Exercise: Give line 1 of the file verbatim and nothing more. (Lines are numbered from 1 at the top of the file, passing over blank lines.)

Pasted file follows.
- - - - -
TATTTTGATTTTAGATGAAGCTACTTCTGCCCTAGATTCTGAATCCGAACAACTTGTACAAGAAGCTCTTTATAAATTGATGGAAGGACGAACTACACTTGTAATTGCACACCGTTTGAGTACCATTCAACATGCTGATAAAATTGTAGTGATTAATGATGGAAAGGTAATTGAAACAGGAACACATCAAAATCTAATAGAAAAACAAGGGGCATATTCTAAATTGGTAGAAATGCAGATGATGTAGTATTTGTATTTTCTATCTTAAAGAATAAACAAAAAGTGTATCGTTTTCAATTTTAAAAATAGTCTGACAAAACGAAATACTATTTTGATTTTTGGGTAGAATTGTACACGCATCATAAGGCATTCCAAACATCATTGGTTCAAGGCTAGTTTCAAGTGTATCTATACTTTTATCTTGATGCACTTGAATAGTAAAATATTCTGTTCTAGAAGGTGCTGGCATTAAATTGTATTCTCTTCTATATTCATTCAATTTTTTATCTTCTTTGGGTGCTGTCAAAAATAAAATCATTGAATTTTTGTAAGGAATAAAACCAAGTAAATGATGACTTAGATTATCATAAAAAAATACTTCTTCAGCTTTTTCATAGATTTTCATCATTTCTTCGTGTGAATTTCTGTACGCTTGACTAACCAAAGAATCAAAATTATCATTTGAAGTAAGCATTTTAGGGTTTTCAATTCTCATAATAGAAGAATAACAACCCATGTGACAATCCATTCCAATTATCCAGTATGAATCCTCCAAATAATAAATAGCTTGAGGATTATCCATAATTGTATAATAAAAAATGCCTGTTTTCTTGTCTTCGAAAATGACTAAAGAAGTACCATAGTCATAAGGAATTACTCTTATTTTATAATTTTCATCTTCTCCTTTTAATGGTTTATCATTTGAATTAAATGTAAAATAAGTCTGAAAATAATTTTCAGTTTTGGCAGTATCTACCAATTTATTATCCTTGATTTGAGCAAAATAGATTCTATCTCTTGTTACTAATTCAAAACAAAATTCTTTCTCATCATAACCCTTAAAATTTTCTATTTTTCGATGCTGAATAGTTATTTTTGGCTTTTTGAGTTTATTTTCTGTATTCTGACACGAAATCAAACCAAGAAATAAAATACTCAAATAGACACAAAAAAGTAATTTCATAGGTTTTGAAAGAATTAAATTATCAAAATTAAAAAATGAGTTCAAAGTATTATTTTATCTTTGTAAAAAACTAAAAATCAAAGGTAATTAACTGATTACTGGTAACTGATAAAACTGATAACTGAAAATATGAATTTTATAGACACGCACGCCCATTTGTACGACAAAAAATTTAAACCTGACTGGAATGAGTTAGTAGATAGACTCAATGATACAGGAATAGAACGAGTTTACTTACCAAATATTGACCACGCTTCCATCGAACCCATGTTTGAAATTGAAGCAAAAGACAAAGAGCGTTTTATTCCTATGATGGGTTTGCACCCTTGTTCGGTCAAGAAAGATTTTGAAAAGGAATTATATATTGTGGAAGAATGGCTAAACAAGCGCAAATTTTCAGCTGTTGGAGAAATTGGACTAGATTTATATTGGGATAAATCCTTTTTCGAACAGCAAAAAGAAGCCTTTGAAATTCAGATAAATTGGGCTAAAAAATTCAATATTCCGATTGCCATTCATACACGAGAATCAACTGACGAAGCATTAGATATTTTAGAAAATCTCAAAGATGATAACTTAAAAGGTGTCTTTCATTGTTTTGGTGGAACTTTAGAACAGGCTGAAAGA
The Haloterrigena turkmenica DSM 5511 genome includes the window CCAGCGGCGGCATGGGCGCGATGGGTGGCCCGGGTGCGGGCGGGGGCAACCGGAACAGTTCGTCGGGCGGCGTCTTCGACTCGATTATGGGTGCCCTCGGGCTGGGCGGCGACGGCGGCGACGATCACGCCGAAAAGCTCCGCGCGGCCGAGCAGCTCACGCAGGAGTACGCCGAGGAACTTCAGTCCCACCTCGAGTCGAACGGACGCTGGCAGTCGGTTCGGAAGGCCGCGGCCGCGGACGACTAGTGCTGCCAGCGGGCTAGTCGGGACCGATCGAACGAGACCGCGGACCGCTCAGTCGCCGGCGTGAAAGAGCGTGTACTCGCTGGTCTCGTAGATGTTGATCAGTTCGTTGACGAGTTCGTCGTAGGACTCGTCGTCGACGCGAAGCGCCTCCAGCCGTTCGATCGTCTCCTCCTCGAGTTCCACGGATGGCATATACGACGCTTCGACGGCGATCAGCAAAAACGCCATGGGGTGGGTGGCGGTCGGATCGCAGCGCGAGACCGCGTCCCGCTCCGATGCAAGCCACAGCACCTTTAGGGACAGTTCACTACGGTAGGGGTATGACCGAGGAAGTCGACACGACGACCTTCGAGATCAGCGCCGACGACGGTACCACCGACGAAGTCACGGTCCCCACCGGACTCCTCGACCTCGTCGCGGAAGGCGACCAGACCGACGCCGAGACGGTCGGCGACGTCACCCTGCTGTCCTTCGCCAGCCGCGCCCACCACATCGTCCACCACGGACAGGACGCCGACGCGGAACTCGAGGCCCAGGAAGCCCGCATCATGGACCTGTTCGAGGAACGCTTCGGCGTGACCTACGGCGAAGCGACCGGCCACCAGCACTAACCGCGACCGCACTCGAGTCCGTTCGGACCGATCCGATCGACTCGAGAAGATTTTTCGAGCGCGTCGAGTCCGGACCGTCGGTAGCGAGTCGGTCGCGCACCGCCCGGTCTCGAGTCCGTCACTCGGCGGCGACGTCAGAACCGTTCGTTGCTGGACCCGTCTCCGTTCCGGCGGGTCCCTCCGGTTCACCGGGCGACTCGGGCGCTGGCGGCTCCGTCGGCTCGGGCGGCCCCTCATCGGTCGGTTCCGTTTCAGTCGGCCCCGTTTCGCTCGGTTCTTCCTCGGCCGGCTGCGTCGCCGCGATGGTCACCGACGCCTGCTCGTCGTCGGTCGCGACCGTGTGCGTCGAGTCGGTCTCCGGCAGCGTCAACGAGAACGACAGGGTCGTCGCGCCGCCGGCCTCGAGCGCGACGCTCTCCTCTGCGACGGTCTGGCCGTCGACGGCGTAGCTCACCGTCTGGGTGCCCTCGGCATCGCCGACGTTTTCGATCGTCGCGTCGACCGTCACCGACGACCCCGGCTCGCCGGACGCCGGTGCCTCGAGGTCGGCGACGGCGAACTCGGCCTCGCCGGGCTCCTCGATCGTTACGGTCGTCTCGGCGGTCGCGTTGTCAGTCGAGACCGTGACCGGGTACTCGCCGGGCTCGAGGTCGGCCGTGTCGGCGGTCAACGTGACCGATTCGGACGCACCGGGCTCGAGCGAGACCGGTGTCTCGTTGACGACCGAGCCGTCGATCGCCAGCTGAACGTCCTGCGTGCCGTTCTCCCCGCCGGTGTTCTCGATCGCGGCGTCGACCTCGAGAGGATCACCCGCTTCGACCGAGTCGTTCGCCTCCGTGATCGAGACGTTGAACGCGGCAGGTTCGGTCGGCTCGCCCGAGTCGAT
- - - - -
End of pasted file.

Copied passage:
TATTTTGATTTTAGATGAAGCTACTTCTGCCCTAGATTCTGAATCCGAACAACTTGTACAAGAAGCTCTTTATAAATTGATGGAAGGACGAACTACACTTGTAATTGCACACCGTTTGAGTACCATTCAACATGCTGATAAAATTGTAGTGATTAATGATGGAAAGGTAATTGAAACAGGAACACATCAAAATCTAATAGAAAAACAAGGGGCATATTCTAAATTGGTAGAAATGCAGATGATGTAGTATTTGTATTTTCTATCTTAAAGAATAAACAAAAAGTGTATCGTTTTCAATTTTAAAAATAGTCTGACAAAACGAAATACTATTTTGATTTTTGGGTAGAATTGTACACGCATCATAAGGCATTCCAAACATCATTGGTTCAAGGCTAGTTTCAAGTGTATCTATACTTTTATCTTGATGCACTTGAATAGTAAAATATTCTGTTCTAGAAGGTGCTGGCATTAAATTGTATTCTCTTCTATATTCATTCAATTTTTTATCTTCTTTGGGTGCTGTCAAAAATAAAATCATTGAATTTTTGTAAGGAATAAAACCAAGTAAATGATGACTTAGATTATCATAAAAAAATACTTCTTCAGCTTTTTCATAGATTTTCATCATTTCTTCGTGTGAATTTCTGTACGCTTGACTAACCAAAGAATCAAAATTATCATTTGAAGTAAGCATTTTAGGGTTTTCAATTCTCATAATAGAAGAATAACAACCCATGTGACAATCCATTCCAATTATCCAGTATGAATCCTCCAAATAATAAATAGCTTGAGGATTATCCATAATTGTATAATAAAAAATGCCTGTTTTCTTGTCTTCGAAAATGACTAAAGAAGTACCATAGTCATAAGGAATTACTCTTATTTTATAATTTTCATCTTCTCCTTTTAATGGTTTATCATTTGAATTAAATGTAAAATAAGTCTGAAAATAATTTTCAGTTTTGGCAGTATCTACCAATTTATTATCCTTGATTTGAGCAAAATAGATTCTATCTCTTGTTACTAATTCAAAACAAAATTCTTTCTCATCATAACCCTTAAAATTTTCTATTTTTCGATGCTGAATAGTTATTTTTGGCTTTTTGAGTTTATTTTCTGTATTCTGACACGAAATCAAACCAAGAAATAAAATACTCAAATAGACACAAAAAAGTAATTTCATAGGTTTTGAAAGAATTAAATTATCAAAATTAAAAAATGAGTTCAAAGTATTATTTTATCTTTGTAAAAAACTAAAAATCAAAGGTAATTAACTGATTACTGGTAACTGATAAAACTGATAACTGAAAATATGAATTTTATAGACACGCACGCCCATTTGTACGACAAAAAATTTAAACCTGACTGGAATGAGTTAGTAGATAGACTCAATGATACAGGAATAGAACGAGTTTACTTACCAAATATTGACCACGCTTCCATCGAACCCATGTTTGAAATTGAAGCAAAAGACAAAGAGCGTTTTATTCCTATGATGGGTTTGCACCCTTGTTCGGTCAAGAAAGATTTTGAAAAGGAATTATATATTGTGGAAGAATGGCTAAACAAGCGCAAATTTTCAGCTGTTGGAGAAATTGGACTAGATTTATATTGGGATAAATCCTTTTTCGAACAGCAAAAAGAAGCCTTTGAAATTCAGATAAATTGGGCTAAAAAATTCAATATTCCGATTGCCATTCATACACGAGAATCAACTGACGAAGCATTAGATATTTTAGAAAATCTCAAAGATGATAACTTAAAAGGTGTCTTTCATTGTTTTGGTGGAACTTTAGAACAGGCTGAAAGA